Getting ESX VM paths with PowerCLI

By YellowOnline on Monday 13 July 2015 12:07 - Comments (0)
Category: Powershell, Views: 3.882

I see quite some people trying to figure out how to get the folder of a virtual machine with PowerCLI (basically, an ESX PoSh module) and most solutions I see involve complex constructions with Get-Folder. That's really not necessary: as you would expect, the VM Object contains this information. It's just a bit hidden


If we get the members of Get-VM, there's the Folder property to make you think the information would be hidden somewhere there. Well, it isn't. Or at least I didn't find it. While researching I did stumble into a property called ExtensionData, but to no avail. At least: until I saw the same property on its parent.



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PS H:\> (Get-VM $VM).ExtensionData


Capability           : VMware.Vim.VirtualMachineCapability
Config               : VMware.Vim.VirtualMachineConfigInfo
Layout               : VMware.Vim.VirtualMachineFileLayout
LayoutEx             : VMware.Vim.VirtualMachineFileLayoutEx
Storage              : VMware.Vim.VirtualMachineStorageInfo
EnvironmentBrowser   : EnvironmentBrowser-52-envmgr
ResourcePool         : ResourcePool-ha-root-pool
ParentVApp           :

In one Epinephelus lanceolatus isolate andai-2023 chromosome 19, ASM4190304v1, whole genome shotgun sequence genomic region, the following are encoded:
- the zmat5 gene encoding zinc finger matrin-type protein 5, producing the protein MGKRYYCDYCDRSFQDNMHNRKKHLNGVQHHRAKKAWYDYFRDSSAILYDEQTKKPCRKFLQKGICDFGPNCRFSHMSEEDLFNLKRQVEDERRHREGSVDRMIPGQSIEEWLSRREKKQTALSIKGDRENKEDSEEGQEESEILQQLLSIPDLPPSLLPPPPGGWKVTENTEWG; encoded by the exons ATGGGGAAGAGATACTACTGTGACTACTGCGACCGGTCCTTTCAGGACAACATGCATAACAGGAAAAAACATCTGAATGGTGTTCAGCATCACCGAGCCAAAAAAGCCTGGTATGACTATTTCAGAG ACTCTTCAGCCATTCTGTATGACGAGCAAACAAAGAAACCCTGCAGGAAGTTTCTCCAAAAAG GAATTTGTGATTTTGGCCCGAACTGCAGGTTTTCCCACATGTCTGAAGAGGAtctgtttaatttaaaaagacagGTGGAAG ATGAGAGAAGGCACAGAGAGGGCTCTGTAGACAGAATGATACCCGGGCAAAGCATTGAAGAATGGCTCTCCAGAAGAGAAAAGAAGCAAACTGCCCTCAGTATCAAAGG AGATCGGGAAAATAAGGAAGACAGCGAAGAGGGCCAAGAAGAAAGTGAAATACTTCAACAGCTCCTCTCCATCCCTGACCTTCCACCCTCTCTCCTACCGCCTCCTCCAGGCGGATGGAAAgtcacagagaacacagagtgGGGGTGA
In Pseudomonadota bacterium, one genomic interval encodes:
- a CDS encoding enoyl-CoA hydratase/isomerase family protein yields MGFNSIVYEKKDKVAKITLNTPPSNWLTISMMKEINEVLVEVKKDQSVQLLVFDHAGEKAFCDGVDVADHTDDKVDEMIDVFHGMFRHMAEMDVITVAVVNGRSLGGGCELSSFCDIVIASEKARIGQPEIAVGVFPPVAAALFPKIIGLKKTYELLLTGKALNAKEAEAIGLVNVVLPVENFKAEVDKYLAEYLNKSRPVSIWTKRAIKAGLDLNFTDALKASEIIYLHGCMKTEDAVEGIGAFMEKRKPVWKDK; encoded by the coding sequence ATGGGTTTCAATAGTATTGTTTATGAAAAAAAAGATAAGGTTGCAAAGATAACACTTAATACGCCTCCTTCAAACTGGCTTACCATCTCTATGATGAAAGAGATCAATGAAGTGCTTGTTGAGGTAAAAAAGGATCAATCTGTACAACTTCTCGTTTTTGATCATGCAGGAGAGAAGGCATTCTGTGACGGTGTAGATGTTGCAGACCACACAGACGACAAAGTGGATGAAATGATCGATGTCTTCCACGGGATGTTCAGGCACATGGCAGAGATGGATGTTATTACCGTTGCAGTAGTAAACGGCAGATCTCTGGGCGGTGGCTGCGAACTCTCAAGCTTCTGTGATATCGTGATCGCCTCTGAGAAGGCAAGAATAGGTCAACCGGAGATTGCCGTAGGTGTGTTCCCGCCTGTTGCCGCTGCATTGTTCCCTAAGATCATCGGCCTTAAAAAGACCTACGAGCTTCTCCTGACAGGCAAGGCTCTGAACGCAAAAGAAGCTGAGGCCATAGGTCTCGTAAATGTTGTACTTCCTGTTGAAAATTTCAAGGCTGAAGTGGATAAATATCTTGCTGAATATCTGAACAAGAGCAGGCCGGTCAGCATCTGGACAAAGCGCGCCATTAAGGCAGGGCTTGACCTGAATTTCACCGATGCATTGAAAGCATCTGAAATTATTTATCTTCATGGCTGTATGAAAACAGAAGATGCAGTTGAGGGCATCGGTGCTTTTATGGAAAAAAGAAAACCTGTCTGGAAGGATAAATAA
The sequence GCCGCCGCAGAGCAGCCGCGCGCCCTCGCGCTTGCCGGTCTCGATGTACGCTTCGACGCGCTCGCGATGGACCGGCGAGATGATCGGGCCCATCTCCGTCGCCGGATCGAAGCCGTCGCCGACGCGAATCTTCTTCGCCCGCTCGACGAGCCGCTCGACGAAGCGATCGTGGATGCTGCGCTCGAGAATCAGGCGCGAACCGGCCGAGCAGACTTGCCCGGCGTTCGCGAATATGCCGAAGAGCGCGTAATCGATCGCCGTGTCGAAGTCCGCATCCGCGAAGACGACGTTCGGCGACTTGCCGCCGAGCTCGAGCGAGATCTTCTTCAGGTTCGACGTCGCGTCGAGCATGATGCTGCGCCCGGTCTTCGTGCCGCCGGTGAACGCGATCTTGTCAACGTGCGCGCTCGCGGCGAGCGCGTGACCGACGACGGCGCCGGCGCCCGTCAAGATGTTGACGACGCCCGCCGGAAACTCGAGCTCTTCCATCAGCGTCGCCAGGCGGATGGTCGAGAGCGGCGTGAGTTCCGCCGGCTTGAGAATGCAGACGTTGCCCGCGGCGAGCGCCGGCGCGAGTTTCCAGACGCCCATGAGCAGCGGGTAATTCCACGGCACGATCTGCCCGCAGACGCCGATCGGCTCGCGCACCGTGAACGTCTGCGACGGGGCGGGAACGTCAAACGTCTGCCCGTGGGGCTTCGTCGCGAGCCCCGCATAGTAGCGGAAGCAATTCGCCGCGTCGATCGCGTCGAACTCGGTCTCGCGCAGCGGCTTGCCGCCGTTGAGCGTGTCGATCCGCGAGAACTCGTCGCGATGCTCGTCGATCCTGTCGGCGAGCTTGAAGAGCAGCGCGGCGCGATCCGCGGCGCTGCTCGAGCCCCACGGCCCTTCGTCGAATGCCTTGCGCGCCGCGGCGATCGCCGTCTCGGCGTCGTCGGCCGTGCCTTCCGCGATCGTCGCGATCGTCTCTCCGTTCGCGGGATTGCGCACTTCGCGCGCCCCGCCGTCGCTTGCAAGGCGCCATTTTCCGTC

ResourceConfig       : VMware.Vim.ResourceConfigSpec
Runtime              : VMware.Vim.VirtualMachineRuntimeInfo
Guest                : VMware.Vim.GuestInfo
Summary              : VMware.Vim.VirtualMachineSummary
Datastore            : {Datastore-172.0.0.1:/volesxbackupXXX}
Network              : {Network-HaNetwork-VM Network 1}
Snapshot             :
RootSnapshot         : {}
GuestHeartbeatStatus : gray
LinkedView           :
Parent               : Folder-ha-folder-vm
CustomValue          : {}
OverallStatus        : green
ConfigStatus         : green
ConfigIssue          : {}
EffectiveRole        : {-1}
Permission           : {}
Name                 : YELLOWSRV01_Backup_201507131112
DisabledMethod       : {setCustomValue, AddTag, RemoveTag, RefreshStorageInfo...}
RecentTask           : {}
DeclaredAlarmState   : {}
TriggeredAlarmState  : {}
AlarmActionsEnabled  : False
Tag                  : {}
Value                : {}
AvailableField       : {}
MoRef                : VirtualMachine-52
Client               : VMware.Vim.VimClient



Those first properties looked promising, so I expanded further. Finally:


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PS H:\> (Get-VM $VM).ExtensionData.Config.Files


VmPathName        : [TWEAKERSSRV101:esxbackupXXX] YELLOWSRV01_Backup_201507131112/YELLOWSRV01_Backup_201507131112.vmx
SnapshotDirectory : [TWEAKERSSRV101:esxbackupXXX] YELLOWSRV01_Backup_201507131112
SuspendDirectory  : [TWEAKERSSRV101:esxbackupXXX] YELLOWSRV01_Backup_201507131112
LogDirectory      : [TWEAKERSSRV101:esxbackupXXX] YELLOWSRV01_Backup_201507131112
DynamicType       :
DynamicProperty   :

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